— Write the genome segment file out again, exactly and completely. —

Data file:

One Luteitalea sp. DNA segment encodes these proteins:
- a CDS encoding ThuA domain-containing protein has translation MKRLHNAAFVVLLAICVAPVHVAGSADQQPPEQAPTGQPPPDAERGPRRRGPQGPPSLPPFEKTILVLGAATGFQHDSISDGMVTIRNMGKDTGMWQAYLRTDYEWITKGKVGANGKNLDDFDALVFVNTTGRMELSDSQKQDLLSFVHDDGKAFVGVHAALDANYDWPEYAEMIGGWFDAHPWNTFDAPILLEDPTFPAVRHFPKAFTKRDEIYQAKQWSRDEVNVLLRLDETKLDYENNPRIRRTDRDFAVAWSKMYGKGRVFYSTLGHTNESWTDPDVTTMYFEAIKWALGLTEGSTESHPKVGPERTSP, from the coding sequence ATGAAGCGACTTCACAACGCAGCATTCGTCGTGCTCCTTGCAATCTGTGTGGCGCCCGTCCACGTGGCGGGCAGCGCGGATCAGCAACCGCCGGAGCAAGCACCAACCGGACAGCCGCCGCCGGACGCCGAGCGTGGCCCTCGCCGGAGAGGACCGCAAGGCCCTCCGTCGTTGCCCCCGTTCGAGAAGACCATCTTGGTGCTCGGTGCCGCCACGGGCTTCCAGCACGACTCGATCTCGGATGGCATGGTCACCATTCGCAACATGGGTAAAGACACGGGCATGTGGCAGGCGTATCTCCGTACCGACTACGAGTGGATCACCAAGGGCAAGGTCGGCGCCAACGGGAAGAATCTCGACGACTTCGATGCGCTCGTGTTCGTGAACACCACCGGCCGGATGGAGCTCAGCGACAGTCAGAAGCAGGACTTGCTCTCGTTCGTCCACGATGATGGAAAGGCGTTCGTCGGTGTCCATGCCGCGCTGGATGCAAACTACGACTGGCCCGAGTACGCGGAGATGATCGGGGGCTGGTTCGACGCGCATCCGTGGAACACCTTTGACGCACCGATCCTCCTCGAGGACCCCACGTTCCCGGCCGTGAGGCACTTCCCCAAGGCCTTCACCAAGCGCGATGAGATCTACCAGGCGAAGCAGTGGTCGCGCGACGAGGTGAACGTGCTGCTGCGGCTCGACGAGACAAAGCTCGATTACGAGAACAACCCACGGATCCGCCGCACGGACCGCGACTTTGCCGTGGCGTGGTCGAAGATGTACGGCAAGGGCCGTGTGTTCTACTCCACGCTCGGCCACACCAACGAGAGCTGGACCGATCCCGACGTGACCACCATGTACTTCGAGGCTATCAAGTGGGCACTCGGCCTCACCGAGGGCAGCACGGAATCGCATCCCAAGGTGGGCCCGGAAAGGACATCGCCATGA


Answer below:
One Luteitalea sp. DNA segment encodes these proteins:
- a CDS encoding ThuA domain-containing protein has translation MKRLHNAAFVVLLAICVAPVHVAGSADQQPPEQAPTGQPPPDAERGPRRRGPQGPPSLPPFEKTILVLGAATGFQHDSISDGMVTIRNMGKDTGMWQAYLRTDYEWITKGKVGANGKNLDDFDALVFVNTTGRMELSDSQKQDLLSFVHDDGKAFVGVHAALDANYDWPEYAEMIGGWFDAHPWNTFDAPILLEDPTFPAVRHFPKAFTKRDEIYQAKQWSRDEVNVLLRLDETKLDYENNPRIRRTDRDFAVAWSKMYGKGRVFYSTLGHTNESWTDPDVTTMYFEAIKWALGLTEGSTESHPKVGPERTSP, from the coding sequence ATGAAGCGACTTCACAACGCAGCATTCGTCGTGCTCCTTGCAATCTGTGTGGCGCCCGTCCACGTGGCGGGCAGCGCGGATCAGCAACCGCCGGAGCAAGCACCAACCGGACAGCCGCCGCCGGACGCCGAGCGTGGCCCTCGCCGGAGAGGACCGCAAGGCCCTCCGTCGTTGCCCCCGTTCGAGAAGACCATCTTGGTGCTCGGTGCCGCCACGGGCTTCCAGCACGACTCGATCTCGGATGGCATGGTCACCATTCGCAACATGGGTAAAGACACGGGCATGTGGCAGGCGTATCTCCGTACCGACTACGAGTGGATCACCAAGGGCAAGGTCGGCGCCAACGGGAAGAATCTCGACGACTTCGATGCGCTCGTGTTCGTGAACACCACCGGCCGGATGGAGCTCAGCGACAGTCAGAAGCAGGACTTGCTCTCGTTCGTCCACGATGATGGAAAGGCGTTCGTCGGTGTCCATGCCGCGCTGGATGCAAACTACGACTGGCCCGAGTACGCGGAGATGATCGGGGGCTGGTTCGACGCGCATCCGTGGAACACCTTTGACGCACCGATCCTCCTCGAGGACCCCACGTTCCCGGCCGTGAGGCACTTCCCCAAGGCCTTCACCAAGCGCGATGAGATCTACCAGGCGAAGCAGTGGTCGCGCGACGAGGTGAACGTGCTGCTGCGGCTCGACGAGACAAAGCTCGATTACGAGAACAACCCACGGATCCGCCGCACGGACCGCGACTTTGCCGTGGCGTGGTCGAAGATGTACGGCAAGGGCCGTGTGTTCTACTCCACGCTCGGCCACACCAACGAGAGCTGGACCGATCCCGACGTGACCACCATGTACTTCGAGGCTATCAAGTGGGCACTCGGCCTCACCGAGGGCAGCACGGAATCGCATCCCAAGGTGGGCCCGGAAAGGACATCGCCATGA